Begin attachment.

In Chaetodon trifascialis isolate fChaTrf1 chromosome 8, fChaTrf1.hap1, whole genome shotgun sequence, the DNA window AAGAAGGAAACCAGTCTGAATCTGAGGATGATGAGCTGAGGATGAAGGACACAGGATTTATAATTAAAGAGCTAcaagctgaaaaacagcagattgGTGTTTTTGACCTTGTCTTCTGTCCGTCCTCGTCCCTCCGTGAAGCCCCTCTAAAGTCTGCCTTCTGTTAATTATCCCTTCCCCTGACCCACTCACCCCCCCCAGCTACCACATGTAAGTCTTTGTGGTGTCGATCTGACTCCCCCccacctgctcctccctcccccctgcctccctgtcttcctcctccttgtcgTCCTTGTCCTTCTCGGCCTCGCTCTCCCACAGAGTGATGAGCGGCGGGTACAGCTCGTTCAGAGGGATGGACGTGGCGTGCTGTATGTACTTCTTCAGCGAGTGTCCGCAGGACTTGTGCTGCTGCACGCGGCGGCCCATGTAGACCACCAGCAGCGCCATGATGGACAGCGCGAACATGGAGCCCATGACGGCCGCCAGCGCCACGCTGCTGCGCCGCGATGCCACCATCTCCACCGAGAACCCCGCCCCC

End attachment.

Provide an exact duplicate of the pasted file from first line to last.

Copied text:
In Chaetodon trifascialis isolate fChaTrf1 chromosome 8, fChaTrf1.hap1, whole genome shotgun sequence, the DNA window AAGAAGGAAACCAGTCTGAATCTGAGGATGATGAGCTGAGGATGAAGGACACAGGATTTATAATTAAAGAGCTAcaagctgaaaaacagcagattgGTGTTTTTGACCTTGTCTTCTGTCCGTCCTCGTCCCTCCGTGAAGCCCCTCTAAAGTCTGCCTTCTGTTAATTATCCCTTCCCCTGACCCACTCACCCCCCCCAGCTACCACATGTAAGTCTTTGTGGTGTCGATCTGACTCCCCCccacctgctcctccctcccccctgcctccctgtcttcctcctccttgtcgTCCTTGTCCTTCTCGGCCTCGCTCTCCCACAGAGTGATGAGCGGCGGGTACAGCTCGTTCAGAGGGATGGACGTGGCGTGCTGTATGTACTTCTTCAGCGAGTGTCCGCAGGACTTGTGCTGCTGCACGCGGCGGCCCATGTAGACCACCAGCAGCGCCATGATGGACAGCGCGAACATGGAGCCCATGACGGCCGCCAGCGCCACGCTGCTGCGCCGCGATGCCACCATCTCCACCGAGAACCCCGCCCCC